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Kipling, Rudyard (1865-1936)  
 
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"Seek not to question other than / The books I leave behind," counseled Kipling in "The Appeal," a two-line poem written shortly before his death that editor M. M. Kaye describes as "a plea to posterity to respect his private life." Such an appeal proves especially ironic having been made by a man who deliberately lived by far the greatest part of his life in the public eye.

In his late teens Kipling hurried onto the public stage as a newspaperman in India; the poems and prose vignettes of British colonial and native life in South Asia that he wrote for local publications proved wildly successful when collected and republished in book form in England. They established him as one of the most original voices of his generation. For the entire of his adult life Kipling fashioned himself as the conscience of the English-speaking world, refusing government honors in order to remain free to pontificate publicly on a host of social, political, and economic issues.

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Furthermore, Kipling was one of the first international literary celebrities. Thousands of people kept vigil in the streets outside his hotel in New York City when he struggled with near-fatal pneumonia in 1899, and entire communities in Canada waited at local stations to catch a glimpse of the great man as he traveled cross country in a private railway car in 1907.

Yet, as editor Kaye notes, Kipling's posthumously-published autobiography, titled Something of Myself (1937), "in fact tells us almost nothing and can be regarded as a smoke-screen, timed to go off after his death and designed to lead would-be biographers astray." The systematic destruction of his private papers (letters, diaries, and drafts of works), begun by Kipling while alive, was continued by his wife after his death, and completed by his daughter following Mrs. Kipling's own demise. Consequently, most of the evidence concerning Kipling's private life has been lost, while suspicion has been aroused of a secret that Kipling and his family hoped to suppress.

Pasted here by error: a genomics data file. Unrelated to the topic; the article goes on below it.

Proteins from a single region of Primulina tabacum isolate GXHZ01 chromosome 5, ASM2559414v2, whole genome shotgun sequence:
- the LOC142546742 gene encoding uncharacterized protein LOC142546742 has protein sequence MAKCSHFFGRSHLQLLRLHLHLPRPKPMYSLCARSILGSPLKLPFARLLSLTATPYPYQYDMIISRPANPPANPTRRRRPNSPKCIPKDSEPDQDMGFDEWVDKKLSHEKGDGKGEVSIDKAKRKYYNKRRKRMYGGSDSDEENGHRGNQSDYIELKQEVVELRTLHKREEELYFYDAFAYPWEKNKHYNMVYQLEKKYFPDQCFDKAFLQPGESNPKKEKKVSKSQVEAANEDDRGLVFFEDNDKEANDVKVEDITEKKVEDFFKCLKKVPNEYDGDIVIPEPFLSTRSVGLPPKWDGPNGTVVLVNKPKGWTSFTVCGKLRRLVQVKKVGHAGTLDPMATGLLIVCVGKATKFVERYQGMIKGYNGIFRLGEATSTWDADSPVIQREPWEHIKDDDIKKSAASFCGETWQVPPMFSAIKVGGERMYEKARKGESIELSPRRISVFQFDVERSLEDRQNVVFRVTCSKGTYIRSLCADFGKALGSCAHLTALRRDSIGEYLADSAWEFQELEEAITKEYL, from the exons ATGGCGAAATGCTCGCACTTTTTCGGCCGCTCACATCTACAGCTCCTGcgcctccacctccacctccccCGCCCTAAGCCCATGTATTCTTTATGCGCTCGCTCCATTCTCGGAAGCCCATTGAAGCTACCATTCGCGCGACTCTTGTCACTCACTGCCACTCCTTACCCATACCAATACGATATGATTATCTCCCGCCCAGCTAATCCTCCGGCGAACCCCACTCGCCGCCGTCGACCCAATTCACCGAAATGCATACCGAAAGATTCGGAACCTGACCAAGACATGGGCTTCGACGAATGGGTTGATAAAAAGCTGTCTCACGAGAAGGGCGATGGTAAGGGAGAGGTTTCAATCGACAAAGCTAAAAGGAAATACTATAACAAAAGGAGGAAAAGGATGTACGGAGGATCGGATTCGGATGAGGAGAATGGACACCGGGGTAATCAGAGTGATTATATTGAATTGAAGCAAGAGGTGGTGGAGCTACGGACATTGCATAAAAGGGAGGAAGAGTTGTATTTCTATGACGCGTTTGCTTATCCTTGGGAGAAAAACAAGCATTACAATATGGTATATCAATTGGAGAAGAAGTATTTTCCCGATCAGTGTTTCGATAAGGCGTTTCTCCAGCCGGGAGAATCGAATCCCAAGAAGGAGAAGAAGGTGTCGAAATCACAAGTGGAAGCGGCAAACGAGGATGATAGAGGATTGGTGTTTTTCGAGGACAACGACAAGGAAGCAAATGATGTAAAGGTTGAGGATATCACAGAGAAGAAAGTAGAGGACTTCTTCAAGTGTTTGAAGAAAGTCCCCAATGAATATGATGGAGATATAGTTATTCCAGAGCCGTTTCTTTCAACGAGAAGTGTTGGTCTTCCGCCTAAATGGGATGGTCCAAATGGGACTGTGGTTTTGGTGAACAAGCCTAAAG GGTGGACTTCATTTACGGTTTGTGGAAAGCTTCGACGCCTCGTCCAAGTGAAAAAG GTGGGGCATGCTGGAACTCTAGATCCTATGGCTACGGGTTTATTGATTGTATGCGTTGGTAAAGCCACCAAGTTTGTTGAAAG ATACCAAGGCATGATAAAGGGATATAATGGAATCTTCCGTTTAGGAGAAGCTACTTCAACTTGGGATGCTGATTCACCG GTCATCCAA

That secret, biographer Martin Seymour-Smith concluded in 1989, is that Kipling was in love with a charming, young, American literary agent, Wolcott Balestier, who died suddenly in 1891, and that a grief-stricken Kipling married the man's sister Caroline only six weeks later out of a sense of loyalty to his departed friend and/or guilt over his homosexual desire.

Biography

Kipling was born in Bombay (now Mumbai), India, on December 30, 1865 to a father who taught at the local crafts school and a mother who would become known as one of the wittiest women in India. He was taken to England at age 6, where his parents enrolled him in a school in Southsea, boarding him with a religiously fundamentalist woman whom Kipling later complained had been physically and emotionally abusive. On holidays, however, he enjoyed visits to his maternal relatives. One of his aunts had married the Pre-Raphaelite painter Edward Burne-Jones and presided over one of the most artistic and socially liberal households of the time.

A sudden, serious weakening of the boy's eyesight recalled his mother from India to care for him, following which he was enrolled in United Services College, a public school intended to prepare boys for a military career. Kipling's small size (5' 6" in adulthood), weak eyesight, and bookish disposition excluded him from such a life, however. At age 16, having failed to win a scholarship, and his parents being unable to pay his way through university, Kipling returned to India to write for an English-language newspaper in Lahore and, later, in Allahabad. The seven years that he worked in India provided him with the material that he would spend the better part of his creative life turning into stories, poems, children's books, and novels, making him England's unofficial Laureate of Empire.

In 1889, ambitious to make his name in London, the twenty-four-year-old Kipling returned to England, where he quickly established himself as a dominant literary personality. Kipling was an indefatigable writer, producing in his lifetime some eight volumes of verse, sixteen volumes of short fiction, and six novels--including the superb Kim (1901), the rousing Captains Courageous (1897), and the children's favorites, The Jungle Book (1894) and The Second Jungle Book (1895)--in addition to numerous other volumes of history, travel writing, and war pamphlets. In 1907 he was awarded the Nobel Prize for Literature, the first English author to be so honored.

Kipling suffered two broken marital engagements before he married Caroline Balestier, the sister of his friend Wolcott, in 1892. The Kiplings settled near her family in Brattleboro, Vermont, for several years, until a quarrel with her brother decided their permanent return to England. For nine years they would escape the dampness and chill of the English winter by staying in South Africa, where Kipling's friend Cecil Rhodes provided them a house. Following the death of Rhodes and the British losses in the Boer War, however, the Kiplings wintered most years in the south of France.

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